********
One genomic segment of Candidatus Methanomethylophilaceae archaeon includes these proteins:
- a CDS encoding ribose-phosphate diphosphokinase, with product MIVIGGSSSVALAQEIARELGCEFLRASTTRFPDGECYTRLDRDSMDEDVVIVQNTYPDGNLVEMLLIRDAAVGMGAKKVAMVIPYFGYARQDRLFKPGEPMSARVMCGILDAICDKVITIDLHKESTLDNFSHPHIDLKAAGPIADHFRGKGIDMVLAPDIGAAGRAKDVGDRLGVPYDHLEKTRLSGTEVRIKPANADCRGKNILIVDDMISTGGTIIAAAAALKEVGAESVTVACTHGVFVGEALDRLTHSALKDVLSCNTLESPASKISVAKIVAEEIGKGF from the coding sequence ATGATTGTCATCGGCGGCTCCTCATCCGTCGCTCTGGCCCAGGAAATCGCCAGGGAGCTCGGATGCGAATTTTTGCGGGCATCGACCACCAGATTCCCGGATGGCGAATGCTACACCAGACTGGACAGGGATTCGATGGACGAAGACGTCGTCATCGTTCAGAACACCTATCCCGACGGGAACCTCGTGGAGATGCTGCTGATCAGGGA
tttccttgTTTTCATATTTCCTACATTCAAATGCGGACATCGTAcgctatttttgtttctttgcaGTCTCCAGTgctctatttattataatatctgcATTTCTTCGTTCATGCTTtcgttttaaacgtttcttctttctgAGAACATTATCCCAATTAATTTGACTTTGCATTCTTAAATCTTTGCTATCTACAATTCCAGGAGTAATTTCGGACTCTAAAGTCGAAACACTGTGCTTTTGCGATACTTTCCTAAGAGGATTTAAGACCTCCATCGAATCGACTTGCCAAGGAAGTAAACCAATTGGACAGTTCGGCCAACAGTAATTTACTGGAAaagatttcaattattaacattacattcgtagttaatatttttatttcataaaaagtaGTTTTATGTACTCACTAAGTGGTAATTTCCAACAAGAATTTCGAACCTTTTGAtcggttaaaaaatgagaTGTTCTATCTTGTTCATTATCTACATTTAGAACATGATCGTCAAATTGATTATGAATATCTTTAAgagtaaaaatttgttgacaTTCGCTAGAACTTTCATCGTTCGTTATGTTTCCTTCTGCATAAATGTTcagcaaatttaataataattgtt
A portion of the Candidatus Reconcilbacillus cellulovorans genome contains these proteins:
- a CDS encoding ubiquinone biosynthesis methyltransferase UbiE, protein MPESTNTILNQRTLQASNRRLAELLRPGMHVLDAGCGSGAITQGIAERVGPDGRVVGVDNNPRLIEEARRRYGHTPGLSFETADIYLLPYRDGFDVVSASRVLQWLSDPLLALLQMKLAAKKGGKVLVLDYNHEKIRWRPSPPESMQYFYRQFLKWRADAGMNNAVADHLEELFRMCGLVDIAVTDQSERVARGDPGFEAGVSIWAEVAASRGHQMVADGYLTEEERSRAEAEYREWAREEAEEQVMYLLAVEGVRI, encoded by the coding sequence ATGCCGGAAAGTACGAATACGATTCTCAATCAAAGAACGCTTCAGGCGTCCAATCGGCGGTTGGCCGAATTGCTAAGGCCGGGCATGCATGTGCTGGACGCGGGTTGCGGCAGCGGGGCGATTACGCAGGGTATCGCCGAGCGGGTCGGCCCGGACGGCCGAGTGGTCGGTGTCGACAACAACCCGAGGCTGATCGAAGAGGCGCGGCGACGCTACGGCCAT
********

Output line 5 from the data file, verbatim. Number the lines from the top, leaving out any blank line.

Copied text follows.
- a CDS encoding ubiquinone biosynthesis methyltransferase UbiE, protein MPESTNTILNQRTLQASNRRLAELLRPGMHVLDAGCGSGAITQGIAERVGPDGRVVGVDNNPRLIEEARRRYGHTPGLSFETADIYLLPYRDGFDVVSASRVLQWLSDPLLALLQMKLAAKKGGKVLVLDYNHEKIRWRPSPPESMQYFYRQFLKWRADAGMNNAVADHLEELFRMCGLVDIAVTDQSERVARGDPGFEAGVSIWAEVAASRGHQMVADGYLTEEERSRAEAEYREWAREEAEEQVMYLLAVEGVRI, encoded by the coding sequence ATGCCGGAAAGTACGAATACGATTCTCAATCAAAGAACGCTTCAGGCGTCCAATCGGCGGTTGGCCGAATTGCTAAGGCCGGGCATGCATGTGCTGGACGCGGGTTGCGGCAGCGGGGCGATTACGCAGGGTATCGCCGAGCGGGTCGGCCCGGACGGCCGAGTGGTCGGTGTCGACAACAACCCGAGGCTGATCGAAGAGGCGCGGCGACGCTACGGCCAT